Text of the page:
He is as incapable of adjusting to changing circumstances as he is of becoming “presidential.” He did tap into a certain bigotry and inchoate rage, which he’s always been good at doing. The full-page screed he paid to publish in the New York Times in 1989 calling for the Central Park Five to be put to death wasn’t about his deep concern for the rule of law; it was an easy opportunity for him to take on a deeply serious topic that was very important to the city while sounding like an authority in the influential and prestigious pages of the Gray Lady. It was unvarnished racism meant to stir up racial animosity in a city already seething with it. All five boys, Kevin Richardson, Antron McCray, Raymond Santana, Korey Wise, and Yusef Salaam, were subsequently cleared, proven innocent via incontrovertible DNA evidence. To this day, however, Donald insists that they were guilty—yet another example of his inability to drop a preferred narrative even when it’s contradicted by established fact.
With millions of lives at stake, he takes accusations about the federal government’s failure to provide ventilators personally, threatening to withhold funding and lifesaving equipment from states whose governors don’t pay sufficient homage to him.
The lies may become true in his mind as soon as he utters them, but they’re still lies. It’s just another way for him to see what he can get away with.
“Get even with people who have screwed you,” Donald has said, but often the person he’s getting revenge on is somebody he screwed over first—such as the contractors he’s refused to pay or the niece and nephew he refused to protect. Even when he manages to hit his target, his aim is so bad that he causes collateral damage.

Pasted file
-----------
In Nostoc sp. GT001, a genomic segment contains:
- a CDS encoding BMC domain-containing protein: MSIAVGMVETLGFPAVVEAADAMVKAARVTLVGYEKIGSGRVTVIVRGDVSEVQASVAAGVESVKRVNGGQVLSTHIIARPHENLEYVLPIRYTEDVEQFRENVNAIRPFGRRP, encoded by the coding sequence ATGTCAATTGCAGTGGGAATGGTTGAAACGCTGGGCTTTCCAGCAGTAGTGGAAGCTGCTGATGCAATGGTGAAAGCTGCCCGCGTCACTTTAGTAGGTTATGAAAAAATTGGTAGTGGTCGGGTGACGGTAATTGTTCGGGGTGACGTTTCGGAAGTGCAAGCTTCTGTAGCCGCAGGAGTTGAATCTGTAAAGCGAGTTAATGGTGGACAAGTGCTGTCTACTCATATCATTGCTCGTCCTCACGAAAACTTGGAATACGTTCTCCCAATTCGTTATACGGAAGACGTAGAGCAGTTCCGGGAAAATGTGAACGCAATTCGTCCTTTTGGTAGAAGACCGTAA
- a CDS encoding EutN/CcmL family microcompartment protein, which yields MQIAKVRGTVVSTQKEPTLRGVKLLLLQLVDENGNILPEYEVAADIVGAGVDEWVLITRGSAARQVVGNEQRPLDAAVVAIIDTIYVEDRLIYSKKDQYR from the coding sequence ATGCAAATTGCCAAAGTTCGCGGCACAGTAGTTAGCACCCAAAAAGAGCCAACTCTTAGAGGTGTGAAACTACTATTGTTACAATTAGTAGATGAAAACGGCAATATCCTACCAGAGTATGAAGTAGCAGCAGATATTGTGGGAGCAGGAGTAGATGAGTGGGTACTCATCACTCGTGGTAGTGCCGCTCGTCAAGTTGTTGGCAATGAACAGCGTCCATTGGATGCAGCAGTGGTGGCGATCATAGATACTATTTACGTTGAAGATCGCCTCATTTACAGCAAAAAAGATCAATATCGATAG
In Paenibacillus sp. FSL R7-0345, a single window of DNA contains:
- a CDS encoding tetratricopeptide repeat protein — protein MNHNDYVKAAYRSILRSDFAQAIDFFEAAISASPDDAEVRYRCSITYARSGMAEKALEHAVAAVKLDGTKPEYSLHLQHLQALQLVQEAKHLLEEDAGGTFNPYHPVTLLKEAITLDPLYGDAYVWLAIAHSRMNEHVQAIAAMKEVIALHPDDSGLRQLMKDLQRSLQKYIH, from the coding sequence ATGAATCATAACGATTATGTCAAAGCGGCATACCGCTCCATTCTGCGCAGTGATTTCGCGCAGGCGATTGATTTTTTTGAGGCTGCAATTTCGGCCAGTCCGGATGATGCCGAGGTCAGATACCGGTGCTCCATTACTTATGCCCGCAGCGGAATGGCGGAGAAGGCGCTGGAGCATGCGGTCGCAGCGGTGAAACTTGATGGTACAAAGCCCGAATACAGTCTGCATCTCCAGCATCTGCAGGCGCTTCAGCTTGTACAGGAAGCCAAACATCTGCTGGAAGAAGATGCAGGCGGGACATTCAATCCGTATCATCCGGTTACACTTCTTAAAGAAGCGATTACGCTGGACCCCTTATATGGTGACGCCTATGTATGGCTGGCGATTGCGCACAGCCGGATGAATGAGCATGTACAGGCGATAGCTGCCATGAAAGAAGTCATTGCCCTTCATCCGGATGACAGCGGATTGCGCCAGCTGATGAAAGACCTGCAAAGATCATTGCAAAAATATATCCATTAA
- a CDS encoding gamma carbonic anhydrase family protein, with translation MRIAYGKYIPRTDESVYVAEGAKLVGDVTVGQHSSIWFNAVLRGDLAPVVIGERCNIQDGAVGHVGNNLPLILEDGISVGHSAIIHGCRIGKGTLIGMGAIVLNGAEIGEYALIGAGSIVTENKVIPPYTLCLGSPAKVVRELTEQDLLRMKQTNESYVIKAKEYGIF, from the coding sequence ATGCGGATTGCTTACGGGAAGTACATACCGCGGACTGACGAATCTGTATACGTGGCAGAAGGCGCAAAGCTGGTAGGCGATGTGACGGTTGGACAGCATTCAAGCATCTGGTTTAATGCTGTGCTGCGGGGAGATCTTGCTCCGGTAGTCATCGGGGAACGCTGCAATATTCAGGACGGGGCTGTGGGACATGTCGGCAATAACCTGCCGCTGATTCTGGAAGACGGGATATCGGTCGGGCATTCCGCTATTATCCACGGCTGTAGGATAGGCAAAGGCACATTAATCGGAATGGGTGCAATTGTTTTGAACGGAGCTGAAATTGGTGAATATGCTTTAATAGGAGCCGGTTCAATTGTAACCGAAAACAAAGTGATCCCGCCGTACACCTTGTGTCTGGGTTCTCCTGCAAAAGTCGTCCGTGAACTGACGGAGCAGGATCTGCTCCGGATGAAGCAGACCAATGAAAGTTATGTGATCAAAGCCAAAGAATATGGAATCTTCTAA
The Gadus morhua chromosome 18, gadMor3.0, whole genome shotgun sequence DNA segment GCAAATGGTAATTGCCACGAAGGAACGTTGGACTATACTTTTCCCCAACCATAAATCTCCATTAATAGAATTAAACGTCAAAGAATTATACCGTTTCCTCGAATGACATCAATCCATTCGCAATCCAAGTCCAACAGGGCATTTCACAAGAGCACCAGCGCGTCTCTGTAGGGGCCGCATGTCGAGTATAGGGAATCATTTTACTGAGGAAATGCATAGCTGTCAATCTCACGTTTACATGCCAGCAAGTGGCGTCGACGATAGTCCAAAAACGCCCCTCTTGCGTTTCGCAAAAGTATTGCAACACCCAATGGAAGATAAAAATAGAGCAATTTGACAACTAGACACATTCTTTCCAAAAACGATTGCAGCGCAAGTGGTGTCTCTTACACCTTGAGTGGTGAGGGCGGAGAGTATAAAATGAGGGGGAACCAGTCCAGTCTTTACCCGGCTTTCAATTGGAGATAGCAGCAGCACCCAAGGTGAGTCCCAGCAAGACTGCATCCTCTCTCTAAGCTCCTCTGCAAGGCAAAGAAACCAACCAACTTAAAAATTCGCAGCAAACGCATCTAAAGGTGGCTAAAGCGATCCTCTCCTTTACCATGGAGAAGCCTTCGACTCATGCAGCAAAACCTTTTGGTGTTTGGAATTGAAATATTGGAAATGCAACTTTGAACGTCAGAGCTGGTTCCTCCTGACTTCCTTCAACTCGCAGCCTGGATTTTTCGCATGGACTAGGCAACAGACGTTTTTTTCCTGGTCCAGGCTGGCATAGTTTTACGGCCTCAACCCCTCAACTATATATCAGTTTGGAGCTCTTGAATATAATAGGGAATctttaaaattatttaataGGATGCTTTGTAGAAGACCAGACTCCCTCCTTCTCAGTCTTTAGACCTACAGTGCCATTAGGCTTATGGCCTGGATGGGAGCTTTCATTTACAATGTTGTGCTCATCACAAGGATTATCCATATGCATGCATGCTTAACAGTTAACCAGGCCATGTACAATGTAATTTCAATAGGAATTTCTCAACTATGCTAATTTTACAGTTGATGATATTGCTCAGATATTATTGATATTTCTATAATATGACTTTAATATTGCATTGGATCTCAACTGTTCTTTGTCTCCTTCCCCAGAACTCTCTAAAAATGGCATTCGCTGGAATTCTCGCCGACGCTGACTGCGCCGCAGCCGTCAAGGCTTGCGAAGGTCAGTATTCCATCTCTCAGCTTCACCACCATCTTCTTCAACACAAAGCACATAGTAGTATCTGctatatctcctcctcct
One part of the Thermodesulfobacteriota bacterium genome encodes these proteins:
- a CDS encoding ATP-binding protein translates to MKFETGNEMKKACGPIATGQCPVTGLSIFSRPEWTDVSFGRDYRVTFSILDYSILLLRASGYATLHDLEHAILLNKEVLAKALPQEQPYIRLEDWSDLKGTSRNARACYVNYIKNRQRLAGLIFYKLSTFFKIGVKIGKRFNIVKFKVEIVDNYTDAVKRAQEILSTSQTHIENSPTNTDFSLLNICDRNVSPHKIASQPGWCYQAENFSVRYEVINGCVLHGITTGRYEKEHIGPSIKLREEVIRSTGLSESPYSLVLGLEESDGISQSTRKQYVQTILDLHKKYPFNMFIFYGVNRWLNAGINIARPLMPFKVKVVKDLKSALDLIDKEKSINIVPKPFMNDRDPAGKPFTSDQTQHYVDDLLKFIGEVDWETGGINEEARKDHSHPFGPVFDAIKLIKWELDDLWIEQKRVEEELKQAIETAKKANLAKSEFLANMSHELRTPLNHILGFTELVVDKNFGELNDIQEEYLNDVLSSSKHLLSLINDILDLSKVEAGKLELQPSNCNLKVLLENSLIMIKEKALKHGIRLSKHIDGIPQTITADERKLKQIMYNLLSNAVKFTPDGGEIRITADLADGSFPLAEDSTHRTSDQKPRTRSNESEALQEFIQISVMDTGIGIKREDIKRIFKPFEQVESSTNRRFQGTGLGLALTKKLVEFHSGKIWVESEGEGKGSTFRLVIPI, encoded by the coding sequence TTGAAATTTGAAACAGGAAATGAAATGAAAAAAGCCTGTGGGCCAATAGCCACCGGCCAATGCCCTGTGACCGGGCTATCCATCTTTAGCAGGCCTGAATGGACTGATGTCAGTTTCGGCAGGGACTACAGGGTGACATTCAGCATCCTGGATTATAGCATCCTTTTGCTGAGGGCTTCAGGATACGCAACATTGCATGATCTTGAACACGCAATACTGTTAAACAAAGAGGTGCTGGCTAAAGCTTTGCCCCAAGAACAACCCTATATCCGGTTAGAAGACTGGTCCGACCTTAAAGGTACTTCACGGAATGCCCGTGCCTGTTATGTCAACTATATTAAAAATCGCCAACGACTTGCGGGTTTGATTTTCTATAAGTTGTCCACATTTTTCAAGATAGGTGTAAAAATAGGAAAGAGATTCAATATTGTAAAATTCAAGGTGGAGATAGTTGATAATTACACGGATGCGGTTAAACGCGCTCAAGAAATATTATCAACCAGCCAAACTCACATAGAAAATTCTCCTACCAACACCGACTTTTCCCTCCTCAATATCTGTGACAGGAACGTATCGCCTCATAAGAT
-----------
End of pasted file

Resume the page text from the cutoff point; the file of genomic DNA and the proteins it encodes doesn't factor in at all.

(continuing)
Donald didn’t drag his feet in December 2019, in January, in February, in March because of his narcissism; he did it because of his fear of appearing weak or failing to project the message that everything was “great,” “beautiful,” and “perfect.” The irony is that his failure to face the truth has inevitably led to massive failure anyway. In this case, the lives of potentially hundreds of thousands of people will be lost and the economy of the richest country in history may well be destroyed. Donald will acknowledge none of this, moving the goalposts to hide the evidence and convincing himself in the process that he’s done a better job than anybody else could have if only a few hundred thousand die instead of 2 million.
It would have been easy for Donald to be a hero. People who have hated and criticized him would have forgiven or overlooked his endless stream of appalling actions if he’d simply had somebody take the pandemic preparedness manual down from the shelf where it was put after the Obama administration gave it to him.
If he’d alerted the appropriate agencies and state governments at the first evidence the virus was highly contagious, had extremely high mortality rates, and was not being contained. If he’d invoked the Defense Production Act of 1950 to begin production of PPE, ventilators, and other necessary equipment to prepare the country to deal with the worst-case scenario.